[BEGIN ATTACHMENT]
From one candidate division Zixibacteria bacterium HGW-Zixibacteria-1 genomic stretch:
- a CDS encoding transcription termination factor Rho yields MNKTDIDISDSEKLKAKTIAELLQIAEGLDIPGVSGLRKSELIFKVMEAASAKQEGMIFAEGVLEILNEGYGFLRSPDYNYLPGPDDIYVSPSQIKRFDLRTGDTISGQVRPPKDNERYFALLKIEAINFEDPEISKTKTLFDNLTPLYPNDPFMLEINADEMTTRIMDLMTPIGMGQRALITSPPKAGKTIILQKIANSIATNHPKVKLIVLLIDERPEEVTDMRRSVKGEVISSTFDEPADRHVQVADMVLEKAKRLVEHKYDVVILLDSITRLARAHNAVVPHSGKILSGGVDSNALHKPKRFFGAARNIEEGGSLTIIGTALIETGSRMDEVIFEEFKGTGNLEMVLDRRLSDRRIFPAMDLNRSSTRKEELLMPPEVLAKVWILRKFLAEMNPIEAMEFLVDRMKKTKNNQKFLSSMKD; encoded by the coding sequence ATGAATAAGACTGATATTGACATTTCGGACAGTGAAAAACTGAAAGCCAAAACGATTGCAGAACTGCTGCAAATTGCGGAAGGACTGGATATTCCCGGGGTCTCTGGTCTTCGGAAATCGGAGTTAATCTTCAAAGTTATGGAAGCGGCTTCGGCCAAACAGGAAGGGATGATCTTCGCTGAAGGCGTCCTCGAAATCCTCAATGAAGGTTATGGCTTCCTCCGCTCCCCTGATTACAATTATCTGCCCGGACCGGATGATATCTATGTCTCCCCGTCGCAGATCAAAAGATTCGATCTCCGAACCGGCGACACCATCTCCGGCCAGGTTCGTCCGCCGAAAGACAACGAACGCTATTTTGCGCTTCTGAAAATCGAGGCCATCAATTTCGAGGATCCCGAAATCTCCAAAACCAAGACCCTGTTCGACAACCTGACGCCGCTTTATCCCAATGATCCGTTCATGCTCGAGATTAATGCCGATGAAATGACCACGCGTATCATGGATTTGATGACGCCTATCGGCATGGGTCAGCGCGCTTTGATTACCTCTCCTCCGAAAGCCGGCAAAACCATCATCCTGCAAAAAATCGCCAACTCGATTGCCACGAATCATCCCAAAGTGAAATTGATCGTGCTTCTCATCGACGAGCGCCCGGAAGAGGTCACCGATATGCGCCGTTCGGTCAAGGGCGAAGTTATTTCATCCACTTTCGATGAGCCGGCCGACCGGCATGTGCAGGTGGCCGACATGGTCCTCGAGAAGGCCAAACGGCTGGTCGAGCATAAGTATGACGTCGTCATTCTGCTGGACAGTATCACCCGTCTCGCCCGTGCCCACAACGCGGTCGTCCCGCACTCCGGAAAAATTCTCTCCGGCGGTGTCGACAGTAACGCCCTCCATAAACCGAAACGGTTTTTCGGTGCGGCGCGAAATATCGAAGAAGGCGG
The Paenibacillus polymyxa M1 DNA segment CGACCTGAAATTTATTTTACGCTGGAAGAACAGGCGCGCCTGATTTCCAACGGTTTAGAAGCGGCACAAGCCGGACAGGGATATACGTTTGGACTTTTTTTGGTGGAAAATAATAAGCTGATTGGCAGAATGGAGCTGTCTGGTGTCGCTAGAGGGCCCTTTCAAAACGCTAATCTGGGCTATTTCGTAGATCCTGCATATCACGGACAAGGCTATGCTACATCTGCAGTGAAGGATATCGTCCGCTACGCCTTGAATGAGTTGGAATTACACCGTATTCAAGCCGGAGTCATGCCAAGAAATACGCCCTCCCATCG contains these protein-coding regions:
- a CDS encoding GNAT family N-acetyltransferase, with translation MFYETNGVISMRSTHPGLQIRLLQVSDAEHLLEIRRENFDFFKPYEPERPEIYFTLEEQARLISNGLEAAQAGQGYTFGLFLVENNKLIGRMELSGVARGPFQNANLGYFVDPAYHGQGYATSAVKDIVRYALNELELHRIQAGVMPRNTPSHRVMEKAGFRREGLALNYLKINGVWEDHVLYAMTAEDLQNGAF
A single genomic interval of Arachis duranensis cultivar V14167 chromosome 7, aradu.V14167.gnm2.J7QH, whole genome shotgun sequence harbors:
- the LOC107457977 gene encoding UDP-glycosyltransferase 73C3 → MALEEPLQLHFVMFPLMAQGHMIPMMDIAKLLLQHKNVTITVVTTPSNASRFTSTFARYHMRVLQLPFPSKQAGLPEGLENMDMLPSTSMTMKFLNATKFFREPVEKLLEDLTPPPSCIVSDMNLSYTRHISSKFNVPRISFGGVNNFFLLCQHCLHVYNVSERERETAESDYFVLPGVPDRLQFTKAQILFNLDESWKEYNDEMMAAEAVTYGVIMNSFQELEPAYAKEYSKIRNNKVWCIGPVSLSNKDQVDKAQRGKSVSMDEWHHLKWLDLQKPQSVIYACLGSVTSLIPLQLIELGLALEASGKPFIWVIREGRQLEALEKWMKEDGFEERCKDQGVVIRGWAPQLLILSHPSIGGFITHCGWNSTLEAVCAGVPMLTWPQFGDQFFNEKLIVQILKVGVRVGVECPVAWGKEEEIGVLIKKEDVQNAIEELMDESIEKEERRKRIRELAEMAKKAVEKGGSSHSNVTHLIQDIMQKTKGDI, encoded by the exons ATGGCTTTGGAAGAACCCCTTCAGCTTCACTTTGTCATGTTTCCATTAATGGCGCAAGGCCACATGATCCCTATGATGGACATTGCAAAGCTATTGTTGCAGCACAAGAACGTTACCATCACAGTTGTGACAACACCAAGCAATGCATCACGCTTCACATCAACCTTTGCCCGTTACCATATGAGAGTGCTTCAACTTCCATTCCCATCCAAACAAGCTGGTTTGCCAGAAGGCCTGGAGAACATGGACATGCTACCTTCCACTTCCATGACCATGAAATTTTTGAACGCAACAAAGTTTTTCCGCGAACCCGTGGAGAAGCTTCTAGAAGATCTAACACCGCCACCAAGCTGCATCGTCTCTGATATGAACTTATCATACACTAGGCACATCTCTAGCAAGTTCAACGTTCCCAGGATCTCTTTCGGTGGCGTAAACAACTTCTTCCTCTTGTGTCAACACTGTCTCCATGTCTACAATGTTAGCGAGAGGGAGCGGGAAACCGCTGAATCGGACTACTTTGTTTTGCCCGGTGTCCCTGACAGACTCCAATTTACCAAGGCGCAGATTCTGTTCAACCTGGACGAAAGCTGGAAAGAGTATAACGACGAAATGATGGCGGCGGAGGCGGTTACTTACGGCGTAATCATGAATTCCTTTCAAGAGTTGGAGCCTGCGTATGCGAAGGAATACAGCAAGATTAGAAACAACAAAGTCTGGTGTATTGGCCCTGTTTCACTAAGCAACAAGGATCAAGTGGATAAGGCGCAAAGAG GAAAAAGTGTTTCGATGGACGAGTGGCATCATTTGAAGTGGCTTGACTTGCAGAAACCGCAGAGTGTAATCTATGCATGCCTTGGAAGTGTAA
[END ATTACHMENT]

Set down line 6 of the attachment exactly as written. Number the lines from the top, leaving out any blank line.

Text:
- the LOC107457977 gene encoding UDP-glycosyltransferase 73C3 → MALEEPLQLHFVMFPLMAQGHMIPMMDIAKLLLQHKNVTITVVTTPSNASRFTSTFARYHMRVLQLPFPSKQAGLPEGLENMDMLPSTSMTMKFLNATKFFREPVEKLLEDLTPPPSCIVSDMNLSYTRHISSKFNVPRISFGGVNNFFLLCQHCLHVYNVSERERETAESDYFVLPGVPDRLQFTKAQILFNLDESWKEYNDEMMAAEAVTYGVIMNSFQELEPAYAKEYSKIRNNKVWCIGPVSLSNKDQVDKAQRGKSVSMDEWHHLKWLDLQKPQSVIYACLGSVTSLIPLQLIELGLALEASGKPFIWVIREGRQLEALEKWMKEDGFEERCKDQGVVIRGWAPQLLILSHPSIGGFITHCGWNSTLEAVCAGVPMLTWPQFGDQFFNEKLIVQILKVGVRVGVECPVAWGKEEEIGVLIKKEDVQNAIEELMDESIEKEERRKRIRELAEMAKKAVEKGGSSHSNVTHLIQDIMQKTKGDI, encoded by the exons ATGGCTTTGGAAGAACCCCTTCAGCTTCACTTTGTCATGTTTCCATTAATGGCGCAAGGCCACATGATCCCTATGATGGACATTGCAAAGCTATTGTTGCAGCACAAGAACGTTACCATCACAGTTGTGACAACACCAAGCAATGCATCACGCTTCACATCAACCTTTGCCCGTTACCATATGAGAGTGCTTCAACTTCCATTCCCATCCAAACAAGCTGGTTTGCCAGAAGGCCTGGAGAACATGGACATGCTACCTTCCACTTCCATGACCATGAAATTTTTGAACGCAACAAAGTTTTTCCGCGAACCCGTGGAGAAGCTTCTAGAAGATCTAACACCGCCACCAAGCTGCATCGTCTCTGATATGAACTTATCATACACTAGGCACATCTCTAGCAAGTTCAACGTTCCCAGGATCTCTTTCGGTGGCGTAAACAACTTCTTCCTCTTGTGTCAACACTGTCTCCATGTCTACAATGTTAGCGAGAGGGAGCGGGAAACCGCTGAATCGGACTACTTTGTTTTGCCCGGTGTCCCTGACAGACTCCAATTTACCAAGGCGCAGATTCTGTTCAACCTGGACGAAAGCTGGAAAGAGTATAACGACGAAATGATGGCGGCGGAGGCGGTTACTTACGGCGTAATCATGAATTCCTTTCAAGAGTTGGAGCCTGCGTATGCGAAGGAATACAGCAAGATTAGAAACAACAAAGTCTGGTGTATTGGCCCTGTTTCACTAAGCAACAAGGATCAAGTGGATAAGGCGCAAAGAG GAAAAAGTGTTTCGATGGACGAGTGGCATCATTTGAAGTGGCTTGACTTGCAGAAACCGCAGAGTGTAATCTATGCATGCCTTGGAAGTGTAA